Recently, I spent hours upon hours looking at reality television shows. As I watched in earnest, I kept wondering what is real and what is staged. As a documentary producer, I always kept the camera rolling and whatever happened happened, and those were some of my best moments in the productions. But reality television seemingly catches a lot of emotions, attitudes and outrageous actions. But is it real? Or is it created to keep the audience loyal to the show?
My favorite reality show is “Undercover Boss,” because of its favorable depiction of Black employees; Black men in particular. And my very guilty pleasure is “Real Housewives of Atlanta.” I can’t wait until its new season begins. And I do like the genius that’s involved in “Project Runway;” those designers never cease to amaze me.
In a recent press release, VH1 announced it will produce a record 44 original series in 2010 “to further build on the network’s connection to young adults and their hunger for programming centered around music, celebrity, and real life stories.” The cable channel claims that 40 percent of their shows are now about music, and this new slate will delve into real life stories like the nine young rich girls suddenly cut off and forced to live a “normal” life in “You’re Cut Off,” which starts in June.
“Diary of a Hip Hop Girlfriend” is sure to be a hit with the young people. This docu-soap series follows four women who share a common bond: They understand the joys and pains of being in love with a big-name rapper. Sure, there’s the glamorous lifestyle, full of bling, Bentleys and mansions. But behind closed doors, they struggle against shifting loyalties, baby mama drama and the huge shadow cast by their larger-than-life partner.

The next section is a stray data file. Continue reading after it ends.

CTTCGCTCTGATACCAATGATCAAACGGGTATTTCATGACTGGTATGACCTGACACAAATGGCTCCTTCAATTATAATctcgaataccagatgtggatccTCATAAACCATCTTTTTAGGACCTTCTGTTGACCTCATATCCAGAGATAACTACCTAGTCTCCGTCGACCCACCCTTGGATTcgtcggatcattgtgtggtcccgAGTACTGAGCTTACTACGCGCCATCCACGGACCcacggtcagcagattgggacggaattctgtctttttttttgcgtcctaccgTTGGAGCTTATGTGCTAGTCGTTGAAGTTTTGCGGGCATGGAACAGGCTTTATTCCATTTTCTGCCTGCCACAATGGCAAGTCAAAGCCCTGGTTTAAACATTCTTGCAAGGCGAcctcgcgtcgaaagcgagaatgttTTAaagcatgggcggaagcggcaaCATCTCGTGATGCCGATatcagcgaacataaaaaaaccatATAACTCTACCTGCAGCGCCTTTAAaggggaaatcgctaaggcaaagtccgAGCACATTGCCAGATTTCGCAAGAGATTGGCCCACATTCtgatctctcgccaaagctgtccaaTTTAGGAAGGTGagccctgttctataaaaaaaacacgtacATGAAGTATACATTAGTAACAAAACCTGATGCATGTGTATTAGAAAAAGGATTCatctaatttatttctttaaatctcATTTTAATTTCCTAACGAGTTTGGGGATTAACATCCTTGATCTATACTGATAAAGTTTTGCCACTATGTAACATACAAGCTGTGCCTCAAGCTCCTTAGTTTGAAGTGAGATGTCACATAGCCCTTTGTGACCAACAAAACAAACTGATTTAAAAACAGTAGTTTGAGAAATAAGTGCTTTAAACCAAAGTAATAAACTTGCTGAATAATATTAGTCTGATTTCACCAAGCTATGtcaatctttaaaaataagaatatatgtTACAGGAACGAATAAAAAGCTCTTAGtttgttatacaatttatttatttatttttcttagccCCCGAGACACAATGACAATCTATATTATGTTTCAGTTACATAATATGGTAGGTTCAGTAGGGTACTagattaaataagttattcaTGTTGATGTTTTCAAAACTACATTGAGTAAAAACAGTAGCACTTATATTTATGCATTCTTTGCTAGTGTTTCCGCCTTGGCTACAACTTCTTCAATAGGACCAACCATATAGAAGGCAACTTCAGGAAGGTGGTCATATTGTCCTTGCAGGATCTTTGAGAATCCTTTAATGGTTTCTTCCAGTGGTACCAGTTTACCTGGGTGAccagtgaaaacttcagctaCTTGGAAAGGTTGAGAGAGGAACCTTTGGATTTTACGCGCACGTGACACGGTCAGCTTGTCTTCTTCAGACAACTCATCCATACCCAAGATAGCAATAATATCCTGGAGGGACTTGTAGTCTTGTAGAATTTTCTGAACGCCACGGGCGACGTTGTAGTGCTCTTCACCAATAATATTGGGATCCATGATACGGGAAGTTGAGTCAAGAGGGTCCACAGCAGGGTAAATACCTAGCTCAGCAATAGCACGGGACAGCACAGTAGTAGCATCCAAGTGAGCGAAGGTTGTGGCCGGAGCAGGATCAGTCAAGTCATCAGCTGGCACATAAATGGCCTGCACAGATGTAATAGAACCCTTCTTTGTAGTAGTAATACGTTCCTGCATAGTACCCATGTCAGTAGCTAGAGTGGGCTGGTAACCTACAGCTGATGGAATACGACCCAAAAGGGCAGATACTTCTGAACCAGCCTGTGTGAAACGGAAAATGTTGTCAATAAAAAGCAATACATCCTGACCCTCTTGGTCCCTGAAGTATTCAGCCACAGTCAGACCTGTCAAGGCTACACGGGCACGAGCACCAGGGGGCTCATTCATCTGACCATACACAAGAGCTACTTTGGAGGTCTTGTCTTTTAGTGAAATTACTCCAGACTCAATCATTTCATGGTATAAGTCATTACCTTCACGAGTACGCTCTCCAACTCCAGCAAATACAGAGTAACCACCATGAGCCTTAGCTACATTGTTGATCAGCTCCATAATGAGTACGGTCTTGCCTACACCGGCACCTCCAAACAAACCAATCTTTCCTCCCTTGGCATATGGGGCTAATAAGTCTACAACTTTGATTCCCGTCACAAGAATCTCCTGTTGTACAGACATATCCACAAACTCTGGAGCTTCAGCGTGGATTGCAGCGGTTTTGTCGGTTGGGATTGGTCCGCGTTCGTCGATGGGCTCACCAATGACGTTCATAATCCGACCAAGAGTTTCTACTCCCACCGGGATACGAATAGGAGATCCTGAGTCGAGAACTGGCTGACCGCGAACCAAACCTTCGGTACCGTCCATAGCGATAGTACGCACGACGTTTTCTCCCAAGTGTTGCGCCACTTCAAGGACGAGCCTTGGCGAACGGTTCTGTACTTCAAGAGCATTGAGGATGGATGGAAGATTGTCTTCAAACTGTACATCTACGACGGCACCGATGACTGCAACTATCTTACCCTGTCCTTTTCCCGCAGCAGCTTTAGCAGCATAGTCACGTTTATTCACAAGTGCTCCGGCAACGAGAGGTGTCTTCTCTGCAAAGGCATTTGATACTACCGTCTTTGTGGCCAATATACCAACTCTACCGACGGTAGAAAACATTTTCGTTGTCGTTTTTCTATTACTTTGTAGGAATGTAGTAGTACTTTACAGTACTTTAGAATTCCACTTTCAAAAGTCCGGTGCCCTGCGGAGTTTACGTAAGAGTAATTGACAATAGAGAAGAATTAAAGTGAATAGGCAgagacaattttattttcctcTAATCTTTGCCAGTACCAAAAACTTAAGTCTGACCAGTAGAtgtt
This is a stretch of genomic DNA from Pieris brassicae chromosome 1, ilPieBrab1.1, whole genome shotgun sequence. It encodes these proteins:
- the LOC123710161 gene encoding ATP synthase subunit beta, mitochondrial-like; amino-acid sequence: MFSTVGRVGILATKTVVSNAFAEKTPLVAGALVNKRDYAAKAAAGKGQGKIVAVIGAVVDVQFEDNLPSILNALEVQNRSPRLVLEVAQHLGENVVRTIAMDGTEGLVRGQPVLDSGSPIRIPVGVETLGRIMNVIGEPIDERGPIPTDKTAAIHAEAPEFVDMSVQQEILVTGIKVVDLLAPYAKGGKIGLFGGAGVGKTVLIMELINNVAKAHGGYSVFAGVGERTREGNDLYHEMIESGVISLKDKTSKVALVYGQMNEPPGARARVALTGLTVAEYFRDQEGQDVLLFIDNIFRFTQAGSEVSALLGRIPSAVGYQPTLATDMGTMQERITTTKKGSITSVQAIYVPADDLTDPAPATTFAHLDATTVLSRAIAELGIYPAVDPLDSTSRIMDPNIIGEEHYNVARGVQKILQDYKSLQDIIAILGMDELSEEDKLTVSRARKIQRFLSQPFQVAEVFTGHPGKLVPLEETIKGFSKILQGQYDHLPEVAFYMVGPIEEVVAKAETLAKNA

“Diary” sounds a lot like “Basketball Wives,” which is currently running on VH1. The wives are so proud of their little exclusive clique but living in fear because their husbands are surrounded by younger, morally deficient women who could care a less about a wedding ring. These sisters are not afraid to confront these women, and it’s fun to see how both sides try to play it cool, knowing they want to scratch each other’s eyes out. Nasty.
Then there’s “Brandy and Ray J: A Family Business,” which is about sibling rivalries, a controlling a mother, and a know-it-all father, who coolly observes and then tries to bring peace. Tensions will rise as Brandy attempts to rejuvenate her career and Ray J tries to clean up his bad boy image. Lots of drama.
“Fantasia For Real” has been renewed, but it seems to me her family is sucking the life out of her. No wonder that girl has got problems.
My heart went out to Chili of TLC, in “What Chili Wants.” Girlfriend is looking for a man and brings in love expert Tionna Smalls to help her find the man of her dreams. The challenge is made difficult by Chili’s checklist of things she expects in her man and by championship boxer Floyd Mayweather. They started as friends but Chili wants more, and she thinks he does too. But the last episode I saw, Mayweather stood her up. It was sad.
Okay, here’s another one of my guilty pleasures “RuPaul’s Drag Race 2.” Who will be the next drag queen superstar? Talk about ‘catty,’ nasty comments and dra-ma. This show has it all. The contestants have to excel at different challenges, and if they don’t meet the requirements they go home. It’s funny, deliciously nasty, and I can’t help but marvel at how good these men look in make-up.
It looks like reality shows are here to stay, but be careful, you could get hooked. For more on these shows and past episodes, go to vh1.com/shows.
Gail can be contacted at firstname.lastname@example.org.